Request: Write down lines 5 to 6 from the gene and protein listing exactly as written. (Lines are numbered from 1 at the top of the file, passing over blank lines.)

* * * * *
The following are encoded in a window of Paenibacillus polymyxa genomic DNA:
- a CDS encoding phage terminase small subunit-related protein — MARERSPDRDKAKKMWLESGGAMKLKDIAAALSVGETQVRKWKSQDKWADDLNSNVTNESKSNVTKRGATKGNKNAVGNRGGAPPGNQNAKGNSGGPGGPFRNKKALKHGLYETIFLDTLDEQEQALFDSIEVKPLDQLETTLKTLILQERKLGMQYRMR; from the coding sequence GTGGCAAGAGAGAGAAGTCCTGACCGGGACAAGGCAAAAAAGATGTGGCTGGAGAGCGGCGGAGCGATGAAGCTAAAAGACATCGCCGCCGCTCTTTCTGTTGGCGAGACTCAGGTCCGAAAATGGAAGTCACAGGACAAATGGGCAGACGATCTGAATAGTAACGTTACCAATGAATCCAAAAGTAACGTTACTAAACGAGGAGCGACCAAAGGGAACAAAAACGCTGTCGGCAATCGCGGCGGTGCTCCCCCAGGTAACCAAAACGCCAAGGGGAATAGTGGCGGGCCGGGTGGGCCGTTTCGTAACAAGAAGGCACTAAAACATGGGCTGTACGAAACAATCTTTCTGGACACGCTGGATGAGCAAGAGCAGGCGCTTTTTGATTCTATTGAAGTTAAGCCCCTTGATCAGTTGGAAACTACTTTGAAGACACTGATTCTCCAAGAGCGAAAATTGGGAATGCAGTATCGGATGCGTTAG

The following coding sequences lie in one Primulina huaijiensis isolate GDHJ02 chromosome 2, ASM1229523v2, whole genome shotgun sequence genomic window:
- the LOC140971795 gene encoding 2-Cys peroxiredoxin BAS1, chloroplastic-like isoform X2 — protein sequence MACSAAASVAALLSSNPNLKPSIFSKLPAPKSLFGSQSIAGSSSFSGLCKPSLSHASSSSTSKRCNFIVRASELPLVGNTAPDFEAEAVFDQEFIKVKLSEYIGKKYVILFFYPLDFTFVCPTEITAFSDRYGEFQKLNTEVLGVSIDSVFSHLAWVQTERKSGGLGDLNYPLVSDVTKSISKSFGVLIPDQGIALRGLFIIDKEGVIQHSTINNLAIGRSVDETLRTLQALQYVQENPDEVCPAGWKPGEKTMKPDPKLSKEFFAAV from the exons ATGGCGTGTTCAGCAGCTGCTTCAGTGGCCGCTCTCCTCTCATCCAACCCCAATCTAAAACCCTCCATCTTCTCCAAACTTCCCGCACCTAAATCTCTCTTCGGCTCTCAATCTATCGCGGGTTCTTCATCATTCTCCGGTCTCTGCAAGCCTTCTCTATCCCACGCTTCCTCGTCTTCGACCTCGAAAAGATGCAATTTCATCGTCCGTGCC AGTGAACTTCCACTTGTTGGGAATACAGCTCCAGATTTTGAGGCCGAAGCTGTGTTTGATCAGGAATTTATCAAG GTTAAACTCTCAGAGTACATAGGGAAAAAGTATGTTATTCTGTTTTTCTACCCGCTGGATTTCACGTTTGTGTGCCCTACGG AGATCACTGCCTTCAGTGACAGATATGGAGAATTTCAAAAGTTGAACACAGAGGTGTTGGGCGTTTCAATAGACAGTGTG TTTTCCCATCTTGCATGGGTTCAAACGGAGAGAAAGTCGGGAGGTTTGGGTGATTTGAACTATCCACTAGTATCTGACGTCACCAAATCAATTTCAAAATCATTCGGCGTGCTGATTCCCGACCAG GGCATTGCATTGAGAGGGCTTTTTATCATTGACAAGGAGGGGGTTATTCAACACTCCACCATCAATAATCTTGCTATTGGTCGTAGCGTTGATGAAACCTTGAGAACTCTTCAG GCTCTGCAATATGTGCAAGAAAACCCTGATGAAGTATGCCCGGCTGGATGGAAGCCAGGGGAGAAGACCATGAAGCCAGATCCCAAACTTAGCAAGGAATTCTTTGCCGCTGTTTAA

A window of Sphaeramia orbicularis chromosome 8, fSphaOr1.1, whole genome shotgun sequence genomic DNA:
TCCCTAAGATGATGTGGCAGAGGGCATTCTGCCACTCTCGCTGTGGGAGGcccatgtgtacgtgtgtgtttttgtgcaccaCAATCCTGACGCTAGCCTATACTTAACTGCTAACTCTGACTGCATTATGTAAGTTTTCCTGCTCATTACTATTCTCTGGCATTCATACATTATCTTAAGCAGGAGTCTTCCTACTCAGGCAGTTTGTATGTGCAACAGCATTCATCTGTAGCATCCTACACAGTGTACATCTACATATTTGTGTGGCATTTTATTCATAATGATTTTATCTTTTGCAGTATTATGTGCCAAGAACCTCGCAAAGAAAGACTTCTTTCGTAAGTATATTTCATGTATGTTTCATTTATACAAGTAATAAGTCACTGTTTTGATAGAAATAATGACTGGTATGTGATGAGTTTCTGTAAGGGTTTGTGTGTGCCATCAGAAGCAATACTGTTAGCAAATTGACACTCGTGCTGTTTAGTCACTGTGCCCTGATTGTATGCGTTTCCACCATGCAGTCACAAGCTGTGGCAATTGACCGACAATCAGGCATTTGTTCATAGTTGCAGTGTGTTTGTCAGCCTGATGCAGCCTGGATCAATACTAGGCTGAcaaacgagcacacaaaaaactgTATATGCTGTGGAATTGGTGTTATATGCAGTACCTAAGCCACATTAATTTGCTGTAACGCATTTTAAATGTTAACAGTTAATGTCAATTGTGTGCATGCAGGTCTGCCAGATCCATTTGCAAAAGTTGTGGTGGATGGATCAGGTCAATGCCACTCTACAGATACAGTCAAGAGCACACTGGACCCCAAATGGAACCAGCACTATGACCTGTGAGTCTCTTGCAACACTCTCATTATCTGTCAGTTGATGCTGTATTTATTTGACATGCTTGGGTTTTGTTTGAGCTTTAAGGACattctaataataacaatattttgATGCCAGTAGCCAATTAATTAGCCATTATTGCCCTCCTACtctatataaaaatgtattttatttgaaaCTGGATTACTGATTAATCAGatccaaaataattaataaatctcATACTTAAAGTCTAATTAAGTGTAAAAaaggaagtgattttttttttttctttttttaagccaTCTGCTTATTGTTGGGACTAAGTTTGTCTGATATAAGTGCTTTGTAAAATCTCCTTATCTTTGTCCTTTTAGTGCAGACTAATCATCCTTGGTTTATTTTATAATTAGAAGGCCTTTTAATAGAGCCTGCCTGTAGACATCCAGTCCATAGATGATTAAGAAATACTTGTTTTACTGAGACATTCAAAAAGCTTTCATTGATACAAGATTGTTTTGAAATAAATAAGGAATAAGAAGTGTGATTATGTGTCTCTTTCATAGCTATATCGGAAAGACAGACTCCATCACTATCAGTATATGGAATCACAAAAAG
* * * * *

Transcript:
A window of Sphaeramia orbicularis chromosome 8, fSphaOr1.1, whole genome shotgun sequence genomic DNA:
TCCCTAAGATGATGTGGCAGAGGGCATTCTGCCACTCTCGCTGTGGGAGGcccatgtgtacgtgtgtgtttttgtgcaccaCAATCCTGACGCTAGCCTATACTTAACTGCTAACTCTGACTGCATTATGTAAGTTTTCCTGCTCATTACTATTCTCTGGCATTCATACATTATCTTAAGCAGGAGTCTTCCTACTCAGGCAGTTTGTATGTGCAACAGCATTCATCTGTAGCATCCTACACAGTGTACATCTACATATTTGTGTGGCATTTTATTCATAATGATTTTATCTTTTGCAGTATTATGTGCCAAGAACCTCGCAAAGAAAGACTTCTTTCGTAAGTATATTTCATGTATGTTTCATTTATACAAGTAATAAGTCACTGTTTTGATAGAAATAATGACTGGTATGTGATGAGTTTCTGTAAGGGTTTGTGTGTGCCATCAGAAGCAATACTGTTAGCAAATTGACACTCGTGCTGTTTAGTCACTGTGCCCTGATTGTATGCGTTTCCACCATGCAGTCACAAGCTGTGGCAATTGACCGACAATCAGGCATTTGTTCATAGTTGCAGTGTGTTTGTCAGCCTGATGCAGCCTGGATCAATACTAGGCTGAcaaacgagcacacaaaaaactgTATATGCTGTGGAATTGGTGTTATATGCAGTACCTAAGCCACATTAATTTGCTGTAACGCATTTTAAATGTTAACAGTTAATGTCAATTGTGTGCATGCAGGTCTGCCAGATCCATTTGCAAAAGTTGTGGTGGATGGATCAGGTCAATGCCACTCTACAGATACAGTCAAGAGCACACTGGACCCCAAATGGAACCAGCACTATGACCTGTGAGTCTCTTGCAACACTCTCATTATCTGTCAGTTGATGCTGTATTTATTTGACATGCTTGGGTTTTGTTTGAGCTTTAAGGACattctaataataacaatattttgATGCCAGTAGCCAATTAATTAGCCATTATTGCCCTCCTACtctatataaaaatgtattttatttgaaaCTGGATTACTGATTAATCAGatccaaaataattaataaatctcATACTTAAAGTCTAATTAAGTGTAAAAaaggaagtgattttttttttttctttttttaagccaTCTGCTTATTGTTGGGACTAAGTTTGTCTGATATAAGTGCTTTGTAAAATCTCCTTATCTTTGTCCTTTTAGTGCAGACTAATCATCCTTGGTTTATTTTATAATTAGAAGGCCTTTTAATAGAGCCTGCCTGTAGACATCCAGTCCATAGATGATTAAGAAATACTTGTTTTACTGAGACATTCAAAAAGCTTTCATTGATACAAGATTGTTTTGAAATAAATAAGGAATAAGAAGTGTGATTATGTGTCTCTTTCATAGCTATATCGGAAAGACAGACTCCATCACTATCAGTATATGGAATCACAAAAAG